Last December, I posted a letter to then GM CEO Rick Wagoner with some advice on how to move GM forward by being more sensitive to customer experiences, especially online. Now that Mr. Wagoner is gone, let’s take a look at GM’s progress.
Here is a review of some of my suggestions and how I might grade GM on their sensitivity to the customer experience so far …
- Hire a ‘Chief Experience Officer’: score F: as far as I can tell, Fritz Henderson, GM’s new CEO (whose profile is missing from the Inside the Company page??), has not made any moves in this direction. With new chairman Edward Whitacre from AT&T coming on board perhaps there will be some new thinking in this area. Similar to Rahm Emanuel’s logic about the government being handed an opportunity during Depression 2.0, GM has a unique opportunity in bankruptcy to create some new thinking around their approach to customer experience.
- Keep us in the loop: score C. GM has launched a new website called gmreinvention.com. I couldn’t wait to see it. It’s most prominent feature is a boring video from Ray Young, the CFO, talking in finance-speak in what I am guessing is an attempt to appeal to worried investors, creditors and suppliers. There are three main menu choices, all labeled (“OUR”) from the company’s POV: Our Mission, Our Vehicles, Our Company. At the bottom of the page are profiles of GM execs who are “contributors” to the site. One question: what about us – the customers of GM? We get a miniscule link on the right side bar for “Customer FAQs” about the “Court Filing.”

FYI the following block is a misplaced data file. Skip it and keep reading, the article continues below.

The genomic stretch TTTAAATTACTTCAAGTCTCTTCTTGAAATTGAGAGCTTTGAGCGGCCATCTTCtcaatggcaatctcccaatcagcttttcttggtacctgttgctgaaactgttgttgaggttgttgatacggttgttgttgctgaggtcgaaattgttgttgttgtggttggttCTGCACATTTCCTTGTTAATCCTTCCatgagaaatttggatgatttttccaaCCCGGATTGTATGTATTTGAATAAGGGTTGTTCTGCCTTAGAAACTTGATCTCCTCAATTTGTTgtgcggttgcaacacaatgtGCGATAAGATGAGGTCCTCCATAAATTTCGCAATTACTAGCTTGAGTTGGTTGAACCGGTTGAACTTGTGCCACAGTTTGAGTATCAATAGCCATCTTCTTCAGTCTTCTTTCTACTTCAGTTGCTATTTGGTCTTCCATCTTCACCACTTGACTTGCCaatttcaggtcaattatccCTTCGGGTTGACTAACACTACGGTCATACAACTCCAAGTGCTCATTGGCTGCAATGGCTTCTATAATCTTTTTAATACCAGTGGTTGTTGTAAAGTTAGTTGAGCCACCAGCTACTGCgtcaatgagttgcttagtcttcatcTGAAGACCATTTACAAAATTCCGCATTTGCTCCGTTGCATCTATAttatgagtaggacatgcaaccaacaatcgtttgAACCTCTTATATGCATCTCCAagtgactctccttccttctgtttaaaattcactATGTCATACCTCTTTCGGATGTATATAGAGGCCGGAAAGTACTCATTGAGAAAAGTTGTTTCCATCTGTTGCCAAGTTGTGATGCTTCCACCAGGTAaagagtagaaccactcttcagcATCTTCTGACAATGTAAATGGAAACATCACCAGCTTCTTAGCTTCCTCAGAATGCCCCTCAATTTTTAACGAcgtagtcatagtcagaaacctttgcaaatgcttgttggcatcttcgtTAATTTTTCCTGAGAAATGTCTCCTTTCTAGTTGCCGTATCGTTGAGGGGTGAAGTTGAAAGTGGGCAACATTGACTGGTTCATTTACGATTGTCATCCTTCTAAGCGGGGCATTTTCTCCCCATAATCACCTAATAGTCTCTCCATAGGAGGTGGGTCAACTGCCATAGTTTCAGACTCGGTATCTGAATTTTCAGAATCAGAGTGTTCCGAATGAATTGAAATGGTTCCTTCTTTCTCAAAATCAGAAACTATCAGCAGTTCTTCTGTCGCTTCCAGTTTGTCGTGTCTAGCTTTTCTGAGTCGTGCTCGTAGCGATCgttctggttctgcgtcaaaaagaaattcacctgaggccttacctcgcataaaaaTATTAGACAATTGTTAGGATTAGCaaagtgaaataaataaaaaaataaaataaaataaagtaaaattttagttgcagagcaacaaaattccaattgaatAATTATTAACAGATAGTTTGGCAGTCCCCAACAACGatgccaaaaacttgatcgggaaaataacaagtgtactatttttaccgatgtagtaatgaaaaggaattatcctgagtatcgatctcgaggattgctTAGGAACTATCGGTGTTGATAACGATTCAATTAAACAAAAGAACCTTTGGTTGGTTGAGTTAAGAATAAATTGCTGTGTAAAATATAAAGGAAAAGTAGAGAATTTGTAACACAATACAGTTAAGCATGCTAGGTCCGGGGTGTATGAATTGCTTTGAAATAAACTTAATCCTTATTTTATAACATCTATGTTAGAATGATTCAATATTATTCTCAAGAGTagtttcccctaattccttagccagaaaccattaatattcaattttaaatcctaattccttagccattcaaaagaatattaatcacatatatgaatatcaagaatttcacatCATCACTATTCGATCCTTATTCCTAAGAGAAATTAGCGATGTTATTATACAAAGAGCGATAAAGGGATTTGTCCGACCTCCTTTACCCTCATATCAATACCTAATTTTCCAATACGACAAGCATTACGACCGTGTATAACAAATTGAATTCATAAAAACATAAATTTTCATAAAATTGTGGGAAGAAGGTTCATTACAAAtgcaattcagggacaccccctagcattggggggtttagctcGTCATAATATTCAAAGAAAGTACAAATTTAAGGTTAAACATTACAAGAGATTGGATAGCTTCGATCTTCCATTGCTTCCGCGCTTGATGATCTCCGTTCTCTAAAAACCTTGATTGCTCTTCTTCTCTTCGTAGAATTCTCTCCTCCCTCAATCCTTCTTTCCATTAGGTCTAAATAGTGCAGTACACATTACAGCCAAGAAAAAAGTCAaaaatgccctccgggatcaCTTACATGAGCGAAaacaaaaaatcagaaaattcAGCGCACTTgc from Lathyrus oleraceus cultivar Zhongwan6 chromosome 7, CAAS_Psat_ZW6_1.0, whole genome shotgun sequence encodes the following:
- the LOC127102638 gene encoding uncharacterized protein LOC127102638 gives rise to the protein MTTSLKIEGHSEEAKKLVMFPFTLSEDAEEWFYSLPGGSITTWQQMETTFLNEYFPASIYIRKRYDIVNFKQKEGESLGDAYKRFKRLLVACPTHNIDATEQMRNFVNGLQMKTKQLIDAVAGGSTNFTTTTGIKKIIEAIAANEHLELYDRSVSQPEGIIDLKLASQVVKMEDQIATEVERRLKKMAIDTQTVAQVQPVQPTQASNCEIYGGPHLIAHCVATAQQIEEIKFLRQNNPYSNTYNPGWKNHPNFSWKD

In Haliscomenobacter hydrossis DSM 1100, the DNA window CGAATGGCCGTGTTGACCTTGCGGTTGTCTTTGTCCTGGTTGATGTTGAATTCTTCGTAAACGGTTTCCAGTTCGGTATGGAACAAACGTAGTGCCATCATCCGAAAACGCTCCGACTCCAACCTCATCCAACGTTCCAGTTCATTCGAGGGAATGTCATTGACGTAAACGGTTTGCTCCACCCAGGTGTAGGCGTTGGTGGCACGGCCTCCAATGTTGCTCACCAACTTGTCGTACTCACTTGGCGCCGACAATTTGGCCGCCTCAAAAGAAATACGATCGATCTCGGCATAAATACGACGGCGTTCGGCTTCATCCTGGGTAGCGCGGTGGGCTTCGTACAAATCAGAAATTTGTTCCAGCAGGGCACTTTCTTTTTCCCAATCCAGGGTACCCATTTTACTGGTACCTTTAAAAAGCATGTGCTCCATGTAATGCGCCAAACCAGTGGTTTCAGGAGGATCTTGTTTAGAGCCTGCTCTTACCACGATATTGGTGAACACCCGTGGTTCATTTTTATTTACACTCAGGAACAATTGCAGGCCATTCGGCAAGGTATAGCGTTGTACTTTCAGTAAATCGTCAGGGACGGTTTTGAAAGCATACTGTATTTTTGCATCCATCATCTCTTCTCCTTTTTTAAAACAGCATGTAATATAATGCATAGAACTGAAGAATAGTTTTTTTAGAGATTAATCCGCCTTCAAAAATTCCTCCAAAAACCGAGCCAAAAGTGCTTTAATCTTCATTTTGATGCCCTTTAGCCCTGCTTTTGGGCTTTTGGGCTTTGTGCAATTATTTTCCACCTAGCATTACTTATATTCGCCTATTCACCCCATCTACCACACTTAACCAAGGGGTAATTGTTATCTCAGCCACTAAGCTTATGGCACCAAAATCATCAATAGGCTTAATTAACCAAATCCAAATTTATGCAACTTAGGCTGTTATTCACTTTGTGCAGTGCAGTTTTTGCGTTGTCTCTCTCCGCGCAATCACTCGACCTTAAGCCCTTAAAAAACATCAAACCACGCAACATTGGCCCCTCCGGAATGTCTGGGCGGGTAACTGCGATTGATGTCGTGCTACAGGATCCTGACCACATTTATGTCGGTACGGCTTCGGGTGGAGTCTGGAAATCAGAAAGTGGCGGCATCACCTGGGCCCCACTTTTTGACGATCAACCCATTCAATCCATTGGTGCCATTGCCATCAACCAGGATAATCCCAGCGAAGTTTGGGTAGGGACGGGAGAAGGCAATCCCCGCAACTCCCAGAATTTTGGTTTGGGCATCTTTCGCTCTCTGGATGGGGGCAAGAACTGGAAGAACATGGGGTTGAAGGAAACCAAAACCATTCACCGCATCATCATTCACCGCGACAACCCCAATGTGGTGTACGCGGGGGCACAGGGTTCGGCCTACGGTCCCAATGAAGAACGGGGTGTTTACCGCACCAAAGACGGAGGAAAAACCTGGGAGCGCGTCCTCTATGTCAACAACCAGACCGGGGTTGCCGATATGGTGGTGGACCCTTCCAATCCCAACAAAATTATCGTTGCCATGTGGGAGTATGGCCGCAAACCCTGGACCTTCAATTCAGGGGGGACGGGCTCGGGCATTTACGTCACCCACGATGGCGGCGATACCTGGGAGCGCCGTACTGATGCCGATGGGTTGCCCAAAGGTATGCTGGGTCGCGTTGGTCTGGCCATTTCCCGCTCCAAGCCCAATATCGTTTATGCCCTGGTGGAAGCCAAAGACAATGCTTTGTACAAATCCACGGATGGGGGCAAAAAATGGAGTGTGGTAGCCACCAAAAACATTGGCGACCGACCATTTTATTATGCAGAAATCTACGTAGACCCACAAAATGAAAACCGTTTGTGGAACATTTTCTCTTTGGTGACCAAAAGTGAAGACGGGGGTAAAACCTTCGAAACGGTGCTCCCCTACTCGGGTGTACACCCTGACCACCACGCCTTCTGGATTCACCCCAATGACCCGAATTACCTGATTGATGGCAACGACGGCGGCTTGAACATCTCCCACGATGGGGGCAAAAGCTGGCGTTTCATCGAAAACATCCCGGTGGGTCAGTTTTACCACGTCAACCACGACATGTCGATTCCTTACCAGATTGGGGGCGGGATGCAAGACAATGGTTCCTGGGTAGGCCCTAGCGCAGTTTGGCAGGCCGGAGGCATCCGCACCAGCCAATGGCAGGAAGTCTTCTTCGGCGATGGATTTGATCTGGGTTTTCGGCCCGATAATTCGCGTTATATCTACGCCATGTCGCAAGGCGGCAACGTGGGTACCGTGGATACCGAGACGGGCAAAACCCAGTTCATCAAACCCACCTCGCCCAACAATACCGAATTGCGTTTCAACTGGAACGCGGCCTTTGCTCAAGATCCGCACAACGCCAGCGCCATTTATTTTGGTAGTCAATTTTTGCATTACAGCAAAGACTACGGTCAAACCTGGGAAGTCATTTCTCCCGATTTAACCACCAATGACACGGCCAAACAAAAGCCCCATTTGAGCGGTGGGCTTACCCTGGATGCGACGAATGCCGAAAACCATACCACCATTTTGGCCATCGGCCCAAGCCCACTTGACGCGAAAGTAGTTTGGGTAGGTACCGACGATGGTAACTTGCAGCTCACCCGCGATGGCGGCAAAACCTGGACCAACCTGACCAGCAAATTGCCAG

I googled the term “GM customer website” and could not find any other relevant links besides the “restructuring” website which provides updates re: the bankruptcy and an open letter from the CEO (in PDF format). BTW, very customer-friendly term that “restructuring.” After some searching you’ll discover that GM also is using its FastLane blog to keep customers informed. If you look hard enough, you can find a link for it on the reinvention home page and the restructuring page.
3. Be a good listener: score C. If you can spot the text links on the main “reinvention” site, you will find at the top (above the tabbed choices) a link for “owners.” Okay. But – it looks like the same page that was up before, it requires a log in, and appears to disregard the fact that the company is going through the worst crisis in its history. Huh? On the plus side, Henderson has done some live Web chats but why aren’t these mentioned on the main site? But, where is the website that talks directly to consumers and allows us to ask questions and get feedback from someone at GM? There are links on the main “reinvention” website for GM’s Facebook page and Twitter “blog.” But what if you don’t have or want a Facebook or Twitter account? GM should take a page from Starbucks and set up their own customer-driven idea site.
4. Do something fun that surprises people: score TBD. To be fair, GM needs more time before they can be “fun” again. But it would have been a nice surprise if GM gave us more than a slick commercial (see below), a change in their URL, and some comforting words for their investors and creditors as their core online communication strategy.
Bonus: GM’s new commercial: why are people taking trains in an auto ad?